Peter Risdon

Ref #6 - Christopher Hitchens:

"It is a deformity in some 'radicals' to imagine that, once they have found the lowest or meanest motive for an action or for a person, they have correctly identified the authentic or 'real' one. Many a purge or show trial has got merrily under way in this manner"

Avedon

Yep, it's the politics of meanness - people just assume you're a lazy sponge if you're unemployed. They also assume that you don't want to work, even when you've spent months, maybe even a year or more, looking hard for work and not finding it.

Why the assumption that it's so easy for "the unemployed" to find work in the first place?

Finding a job when you don't already have a good work record is hard. Being unemployed also makes it harder to get a job. Getting low-skill work is actually harder if your previous work record is for things that require skills or an education (you're "overqualified").

And some people are really, really bad at finding and keeping a job, even if they are really good at the actual substance of the job. Office politics squeezes people out of jobs all the time without them even knowing what was going on. That can only happen to someone so many times before they just feel like, you know, "What's the use?"

And even someone who is currently in work but knows their whole section is about to be out-sourced - someone with a good work record who gets along with everyone - has trouble finding a new job when they are over 40. I've watched people like that try to find jobs for a year or so and not even be able to get more than three or four interviews in that time.

Most of the unemployed people I've known wanted to work, but they wanted a job they knew they could actually keep. Many wouldn't mind working at low pay if they thought it was a job they could focus on and not be miserable doing it. The likelihood of continuity in a job means a lot to people.

No one wants a job where they are treated like dirt, though, and if you have employers who are demanding past the point of reason - as is increasingly popular these days - you need a bigger bribe to keep you from walking out.

And here's the thing: The more they're paying you, the less likely they are to treat you like dirt, too.

And it's not like there aren't things that need doing. A society can decide to spend money on things like that - maintaining infrastructure, doing things that make the neighborhood more pleasant to live in - or they can build more prisons instead. Right now we're in the building prisons phase. I hope people begin to realize that it's just too expensive a way to do things.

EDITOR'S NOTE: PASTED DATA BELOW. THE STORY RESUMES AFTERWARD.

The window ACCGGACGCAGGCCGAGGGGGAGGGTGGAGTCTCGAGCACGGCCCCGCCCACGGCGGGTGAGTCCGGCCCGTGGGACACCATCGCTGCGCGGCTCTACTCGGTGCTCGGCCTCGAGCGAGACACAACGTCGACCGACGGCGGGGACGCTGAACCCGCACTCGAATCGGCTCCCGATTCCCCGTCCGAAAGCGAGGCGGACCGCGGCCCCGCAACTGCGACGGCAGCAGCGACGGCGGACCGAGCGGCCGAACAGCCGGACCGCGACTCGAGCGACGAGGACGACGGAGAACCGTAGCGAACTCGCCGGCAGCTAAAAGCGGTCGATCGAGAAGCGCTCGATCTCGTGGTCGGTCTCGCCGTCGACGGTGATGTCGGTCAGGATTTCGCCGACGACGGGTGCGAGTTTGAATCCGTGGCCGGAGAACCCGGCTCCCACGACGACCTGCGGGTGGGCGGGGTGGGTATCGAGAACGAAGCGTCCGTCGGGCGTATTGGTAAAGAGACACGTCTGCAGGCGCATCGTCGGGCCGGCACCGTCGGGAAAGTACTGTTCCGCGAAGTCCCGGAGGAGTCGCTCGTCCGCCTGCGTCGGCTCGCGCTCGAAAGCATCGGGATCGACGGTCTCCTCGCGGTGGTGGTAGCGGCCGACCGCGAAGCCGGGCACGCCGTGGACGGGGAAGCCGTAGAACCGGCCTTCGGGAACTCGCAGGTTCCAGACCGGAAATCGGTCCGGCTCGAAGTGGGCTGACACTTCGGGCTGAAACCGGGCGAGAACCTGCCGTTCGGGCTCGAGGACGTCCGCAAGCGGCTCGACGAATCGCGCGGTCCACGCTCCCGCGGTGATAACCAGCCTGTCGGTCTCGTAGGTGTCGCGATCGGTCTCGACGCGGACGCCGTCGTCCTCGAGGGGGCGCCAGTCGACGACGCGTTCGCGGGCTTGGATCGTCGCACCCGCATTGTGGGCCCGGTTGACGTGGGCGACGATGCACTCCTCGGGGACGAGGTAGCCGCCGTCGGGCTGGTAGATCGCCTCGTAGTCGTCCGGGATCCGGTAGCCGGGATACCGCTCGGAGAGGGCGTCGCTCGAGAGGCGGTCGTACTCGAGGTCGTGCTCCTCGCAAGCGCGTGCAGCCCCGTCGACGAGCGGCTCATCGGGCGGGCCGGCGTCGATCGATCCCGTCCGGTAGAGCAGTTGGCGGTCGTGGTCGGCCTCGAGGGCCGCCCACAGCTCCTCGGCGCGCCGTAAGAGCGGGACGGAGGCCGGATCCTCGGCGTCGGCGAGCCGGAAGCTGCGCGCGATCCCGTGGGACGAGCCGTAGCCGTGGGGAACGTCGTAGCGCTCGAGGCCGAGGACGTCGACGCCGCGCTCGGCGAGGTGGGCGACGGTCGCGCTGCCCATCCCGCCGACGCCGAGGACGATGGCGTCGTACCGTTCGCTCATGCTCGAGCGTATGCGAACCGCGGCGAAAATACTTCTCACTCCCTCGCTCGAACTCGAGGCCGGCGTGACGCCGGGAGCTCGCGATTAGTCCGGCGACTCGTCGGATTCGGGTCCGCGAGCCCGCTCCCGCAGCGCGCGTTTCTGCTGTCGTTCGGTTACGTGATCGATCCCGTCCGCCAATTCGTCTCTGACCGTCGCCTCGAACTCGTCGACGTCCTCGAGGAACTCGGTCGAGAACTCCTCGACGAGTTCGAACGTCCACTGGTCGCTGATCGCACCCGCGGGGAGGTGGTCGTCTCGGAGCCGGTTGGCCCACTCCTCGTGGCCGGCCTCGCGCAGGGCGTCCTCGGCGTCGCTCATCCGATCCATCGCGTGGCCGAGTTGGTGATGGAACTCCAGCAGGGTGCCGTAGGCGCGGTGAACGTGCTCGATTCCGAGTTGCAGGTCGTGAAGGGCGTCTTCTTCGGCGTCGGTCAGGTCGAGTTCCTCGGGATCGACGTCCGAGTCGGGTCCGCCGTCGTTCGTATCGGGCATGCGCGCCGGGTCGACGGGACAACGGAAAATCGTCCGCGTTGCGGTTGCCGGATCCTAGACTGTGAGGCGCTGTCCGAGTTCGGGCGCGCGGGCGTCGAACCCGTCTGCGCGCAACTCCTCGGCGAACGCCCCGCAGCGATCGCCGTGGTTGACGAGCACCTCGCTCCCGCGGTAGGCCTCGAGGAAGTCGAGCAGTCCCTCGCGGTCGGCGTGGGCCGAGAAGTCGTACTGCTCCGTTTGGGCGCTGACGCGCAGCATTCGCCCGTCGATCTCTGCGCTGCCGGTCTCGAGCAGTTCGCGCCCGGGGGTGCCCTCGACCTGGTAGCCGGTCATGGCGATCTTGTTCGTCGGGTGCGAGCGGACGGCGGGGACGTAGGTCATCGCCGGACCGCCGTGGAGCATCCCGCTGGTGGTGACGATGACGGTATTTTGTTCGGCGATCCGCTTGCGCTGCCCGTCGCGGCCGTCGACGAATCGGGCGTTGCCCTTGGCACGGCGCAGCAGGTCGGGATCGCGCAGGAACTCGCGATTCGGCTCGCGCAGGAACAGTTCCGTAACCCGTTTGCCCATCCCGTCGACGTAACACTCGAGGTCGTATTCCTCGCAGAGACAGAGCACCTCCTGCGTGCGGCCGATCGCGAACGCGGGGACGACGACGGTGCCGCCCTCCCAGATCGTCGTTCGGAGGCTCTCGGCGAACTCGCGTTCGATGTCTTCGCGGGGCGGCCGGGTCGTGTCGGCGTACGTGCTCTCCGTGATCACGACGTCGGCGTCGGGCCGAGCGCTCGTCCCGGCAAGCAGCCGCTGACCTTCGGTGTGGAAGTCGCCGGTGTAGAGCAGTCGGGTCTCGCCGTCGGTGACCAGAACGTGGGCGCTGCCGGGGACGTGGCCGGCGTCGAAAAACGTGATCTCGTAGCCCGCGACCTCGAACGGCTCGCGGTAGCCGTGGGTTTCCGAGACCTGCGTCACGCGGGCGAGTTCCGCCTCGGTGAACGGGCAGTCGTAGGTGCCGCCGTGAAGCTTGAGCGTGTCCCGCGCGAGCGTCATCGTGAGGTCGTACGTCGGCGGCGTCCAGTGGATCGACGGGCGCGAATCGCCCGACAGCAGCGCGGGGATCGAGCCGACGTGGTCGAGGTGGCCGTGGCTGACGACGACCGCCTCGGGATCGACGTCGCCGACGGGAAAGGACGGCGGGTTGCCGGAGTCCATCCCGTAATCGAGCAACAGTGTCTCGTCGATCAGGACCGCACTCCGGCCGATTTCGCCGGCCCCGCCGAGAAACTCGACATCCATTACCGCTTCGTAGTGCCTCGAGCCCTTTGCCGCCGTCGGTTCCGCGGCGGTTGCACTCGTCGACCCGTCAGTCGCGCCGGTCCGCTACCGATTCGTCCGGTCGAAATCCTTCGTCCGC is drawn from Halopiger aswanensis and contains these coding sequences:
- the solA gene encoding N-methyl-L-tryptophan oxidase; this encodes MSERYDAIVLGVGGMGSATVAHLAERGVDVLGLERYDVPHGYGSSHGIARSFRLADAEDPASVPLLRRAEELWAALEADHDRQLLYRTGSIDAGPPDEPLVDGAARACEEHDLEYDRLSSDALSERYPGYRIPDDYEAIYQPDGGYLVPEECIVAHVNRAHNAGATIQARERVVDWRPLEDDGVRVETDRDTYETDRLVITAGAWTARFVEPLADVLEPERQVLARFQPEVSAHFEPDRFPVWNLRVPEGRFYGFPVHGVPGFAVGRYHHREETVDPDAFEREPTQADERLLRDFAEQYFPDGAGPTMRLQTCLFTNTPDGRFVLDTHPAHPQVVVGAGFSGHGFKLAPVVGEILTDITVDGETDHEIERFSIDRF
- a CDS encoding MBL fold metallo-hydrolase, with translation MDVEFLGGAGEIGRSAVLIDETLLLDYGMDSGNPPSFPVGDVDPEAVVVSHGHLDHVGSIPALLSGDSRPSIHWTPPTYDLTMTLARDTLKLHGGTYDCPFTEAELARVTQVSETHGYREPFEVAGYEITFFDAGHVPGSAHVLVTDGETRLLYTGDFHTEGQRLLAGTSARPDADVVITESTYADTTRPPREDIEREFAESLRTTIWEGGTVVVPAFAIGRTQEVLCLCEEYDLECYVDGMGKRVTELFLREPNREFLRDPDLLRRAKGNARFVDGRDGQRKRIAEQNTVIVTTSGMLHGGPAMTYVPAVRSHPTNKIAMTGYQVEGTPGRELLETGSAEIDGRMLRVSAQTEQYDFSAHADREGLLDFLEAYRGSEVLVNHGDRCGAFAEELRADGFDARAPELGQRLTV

jameshigham

Don, htere are some thoughfor whom to hve them in the workforce would be counterproductive.

jameshigham

Love the typos in the last comment. What an illiterate.

Meh

From statistics.gov.uk: The unemployment rate was 5.3 per cent, down 0.1 over the previous quarter and down 0.2 over the year. The number of unemployed people decreased by 15,000 over the quarter and by 59,000 over the year, to reach 1.64 million.

I don't personally know what the ratio of leeches is, but let's pander to the Daily Mail readers here and set it at 60%. That still leaves 650,000 people who are trying reasonably hard to get a job and not succeeding.

Placing all this responsibility on individuals without acknowledging any structural issues with the employment market is just taking the mickey. There are not 650,000 jobs out there unfilled and if there were, the BoE would be screaming about wage inflation and putting the brakes on the economy anyway...

Avedon

Oh, I thought the typos were making a point. I've worked with "journalists" who have about that level of literacy. I'd rather they were on unemployemnt, please.

Or maybe just admit that being in the wrong job is a disability.

Stuart

Economics has a slightly schizoid view of unemployment - in micro studies 'leisure' is generally seen as a good, while on the macro scale unemployment is of course seen as the great evil. Personally I'd definitely choose to sponge off the state rather than do some crappy min-wage job so I can hardly whinge about others doing so. Maybe the unemployed need to be taught to enjoy their leisure time more (if they aren't already) and not get depressed about it (suggesting that the value of a person is more than the work they do might be a start).

And then include a valuation of leisure in GDP calculations, since it is after all a valuable good that we consume. (Or stop focusing on GDP and look instead at GDP per capita, per hour worked).

I would agree that reason 6 is likely to be the most powerful, although I'd add that polilticians like to be seen to be busying themselves with things like unemployment, to try and get a reputation for economic competence, now that interest rates etc. are out of their hands.